By Rober Nichols, Madison Plummer, Andrew Victor

February 2, 2021

In his inaugural address, President Joe Biden stated that he sought “[t]o rebuild the backbone of the nation.”  Days later, on January 25, 2021, he issued Executive Order (“EO”) 14005 titled “Ensuring the Future is Made in All of America by All of America’s Workers.”  This EO enhances compliance with “Made In America Laws,” such as the Buy American Act (“BAA”), by strengthening federal procurement requirements and closing existing loopholes in the current regulatory scheme.

So what?  Since 1933, federal procurement laws have required the government to give preference to American companies when awarding contracts.  Over time, however, the strength of “Made in America Laws” has diminished due to ineffective implementation and numerous loopholes.  For example, under the previous administration, the share of federal contracts awarded directly to foreign companies increased by 30%.

New Changes: President Biden’s EO seeks “to maximize the use of goods, products, and materials produced in, and services offered in, the United States.”  Of particular note, the EO breaks with precedent by adding “services” to the list of products that must be procured according to federal “Made In America Laws,” and changes the definition of an “American-made” good.

To effectuate these goals, the EO orders three things: direct action by federal agencies; amended guidance by the Federal Acquisition Regulatory (FAR) Council; and increased oversight within the Executive Branch.

First, the EO directs federal agencies to maximize their use of domestic products and services.  Agencies are also mandated to use the Manufacturing Extension Partnership to scout new small and midsized American suppliers “that are able to produce goods, products, and materials in the United States that meet federal procurement needs.”  Within the next 180 days, federal agencies are required to file a report outlining (1) implementation of Made In America Laws, (2) intended use of waivers, and (3) recommendations for how to further the overarching policy of the EO.  These reports will continue on a bi-annual basis.

Second, the EO contains several recommendations that directly relate to the FAR Council:

  • “Value Added” Test: The EO directs the FAR Council to replace the current “component test” under FAR Part 25 with a standard that addresses the value added to the product through U.S.-based production or U.S. job-supporting economic activity. This change supports the overarching procurement goal of obtaining the best bargain for the public’s money.  The exact requirements for the new “value added” test have yet to be defined, but industry should expect promulgation from the FAR Council in the next 180 days.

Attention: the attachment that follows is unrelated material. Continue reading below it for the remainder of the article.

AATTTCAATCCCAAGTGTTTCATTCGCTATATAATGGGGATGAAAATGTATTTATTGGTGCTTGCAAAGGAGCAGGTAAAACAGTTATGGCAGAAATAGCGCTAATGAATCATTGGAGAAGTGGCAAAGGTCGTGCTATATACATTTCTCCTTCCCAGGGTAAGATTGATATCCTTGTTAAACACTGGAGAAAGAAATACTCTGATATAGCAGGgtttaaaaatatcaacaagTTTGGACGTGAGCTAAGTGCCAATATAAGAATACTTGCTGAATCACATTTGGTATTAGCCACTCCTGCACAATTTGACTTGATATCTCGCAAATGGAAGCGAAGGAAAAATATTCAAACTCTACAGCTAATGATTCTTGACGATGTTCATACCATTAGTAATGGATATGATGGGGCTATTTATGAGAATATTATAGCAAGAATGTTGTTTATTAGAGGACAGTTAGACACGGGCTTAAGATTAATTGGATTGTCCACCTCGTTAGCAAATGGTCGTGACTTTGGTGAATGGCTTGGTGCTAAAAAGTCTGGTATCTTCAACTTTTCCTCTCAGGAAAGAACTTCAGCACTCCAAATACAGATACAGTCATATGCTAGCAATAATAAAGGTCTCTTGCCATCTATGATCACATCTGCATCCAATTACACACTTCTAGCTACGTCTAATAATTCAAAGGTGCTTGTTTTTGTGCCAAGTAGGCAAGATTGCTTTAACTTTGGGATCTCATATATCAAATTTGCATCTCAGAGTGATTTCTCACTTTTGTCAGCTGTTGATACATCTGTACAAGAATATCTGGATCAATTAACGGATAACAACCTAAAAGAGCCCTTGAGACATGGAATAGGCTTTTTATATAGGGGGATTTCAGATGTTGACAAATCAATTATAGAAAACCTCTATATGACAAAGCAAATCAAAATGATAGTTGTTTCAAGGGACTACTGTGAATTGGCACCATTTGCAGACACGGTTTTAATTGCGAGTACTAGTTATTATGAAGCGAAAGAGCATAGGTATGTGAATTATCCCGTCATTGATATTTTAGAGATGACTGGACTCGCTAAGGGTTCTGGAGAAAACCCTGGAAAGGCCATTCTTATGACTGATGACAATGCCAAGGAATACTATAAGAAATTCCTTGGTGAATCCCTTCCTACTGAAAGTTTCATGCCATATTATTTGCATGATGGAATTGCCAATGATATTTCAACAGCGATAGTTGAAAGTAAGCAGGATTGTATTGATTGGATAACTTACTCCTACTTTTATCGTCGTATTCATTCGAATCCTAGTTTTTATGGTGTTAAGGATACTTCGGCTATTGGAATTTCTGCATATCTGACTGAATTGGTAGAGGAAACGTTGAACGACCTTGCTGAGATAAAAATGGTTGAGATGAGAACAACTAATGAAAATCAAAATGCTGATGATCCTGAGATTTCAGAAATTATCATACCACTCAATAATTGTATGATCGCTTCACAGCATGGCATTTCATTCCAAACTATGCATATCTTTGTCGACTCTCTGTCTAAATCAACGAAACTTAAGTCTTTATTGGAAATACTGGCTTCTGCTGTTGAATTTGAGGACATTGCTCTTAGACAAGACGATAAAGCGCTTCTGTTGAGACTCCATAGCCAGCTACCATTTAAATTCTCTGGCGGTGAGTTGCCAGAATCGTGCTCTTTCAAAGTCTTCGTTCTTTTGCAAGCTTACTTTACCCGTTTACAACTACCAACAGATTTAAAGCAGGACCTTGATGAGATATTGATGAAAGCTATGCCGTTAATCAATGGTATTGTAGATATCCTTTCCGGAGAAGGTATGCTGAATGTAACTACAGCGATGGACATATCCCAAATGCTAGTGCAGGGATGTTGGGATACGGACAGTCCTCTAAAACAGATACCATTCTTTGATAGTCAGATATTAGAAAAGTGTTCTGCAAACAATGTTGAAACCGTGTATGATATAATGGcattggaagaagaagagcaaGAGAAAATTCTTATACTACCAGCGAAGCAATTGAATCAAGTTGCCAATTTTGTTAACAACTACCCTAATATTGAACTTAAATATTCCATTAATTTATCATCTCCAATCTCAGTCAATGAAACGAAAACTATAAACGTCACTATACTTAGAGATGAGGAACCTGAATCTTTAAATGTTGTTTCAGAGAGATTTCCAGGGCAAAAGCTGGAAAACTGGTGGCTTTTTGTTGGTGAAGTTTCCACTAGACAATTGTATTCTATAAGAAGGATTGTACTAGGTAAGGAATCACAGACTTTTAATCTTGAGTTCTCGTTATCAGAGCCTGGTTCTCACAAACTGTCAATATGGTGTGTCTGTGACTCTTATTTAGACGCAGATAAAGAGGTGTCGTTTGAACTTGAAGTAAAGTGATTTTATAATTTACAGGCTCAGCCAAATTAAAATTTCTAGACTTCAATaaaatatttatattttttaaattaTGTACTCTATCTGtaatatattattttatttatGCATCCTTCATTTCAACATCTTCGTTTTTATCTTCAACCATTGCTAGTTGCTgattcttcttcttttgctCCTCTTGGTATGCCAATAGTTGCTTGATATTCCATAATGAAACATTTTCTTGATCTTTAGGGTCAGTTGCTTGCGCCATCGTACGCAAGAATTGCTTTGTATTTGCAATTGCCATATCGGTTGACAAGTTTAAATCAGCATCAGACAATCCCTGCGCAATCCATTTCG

• Information Technology Exception: Presently, FAR 25.103(e) creates an exception under the BAA regarding “information technology” (“IT”) that is a “commercial item.” The exception allows federal agencies to buy commercial IT products without regard to their country of origin, even when the BAA applies to the procurement.  The EO directs the FAR Council to review this exception and to develop guidance that will reduce the frequency with which this waiver is invoked.
  • Domestic Content Requirement: The EO increases the domestic content requirement from 50% to 55% for non-commercial off-the-shelf (COTS) manufactured goods and 95% for steel and iron.

Notably, in January 2021, the FAR Council implemented President Trump’s EO 13881, Maximizing Use of American-Made Goods, Products and Materials in a final rule.  86 Fed. Reg. 6,180 (Jan. 19, 2021) (to be codified at 48 CFR pts. 12, 25, and 52).  Although President Biden’s EO cannot repeal this final rule, the EO does states that the final rule is “superseded to the extent that [it is] inconsistent with this order.”  As such, contractors should follow the final rule but remain vigilant for amended guidance by the FAR Council.

Third, the EO establishes a new office within the Office of Management and Budget (“OMB”).  This office will be led by a Made in America Director, who will review all waivers under the Buy American preference.  These waiver requests will be published on a public website in partnership with the General Services Administration to enhance transparency and integrity.  The new office will also conduct a review and update the list of items deemed “unavailable” from domestic sources in FAR 25.104; the first update in over ten years.

 Looking Forward: Contractors and industry should look out for further guidance promulgated by federal agencies and the new Office under OMB in alignment with this new EO.  Any proposed changes by the FAR Council will follow notice and comment, so contractors will have an opportunity to be heard on these matters.

Please contact Nichols Liu LLP for more insights and guidance on compliance with Made in America Laws and further developments under the Biden administration as they relate to procurement.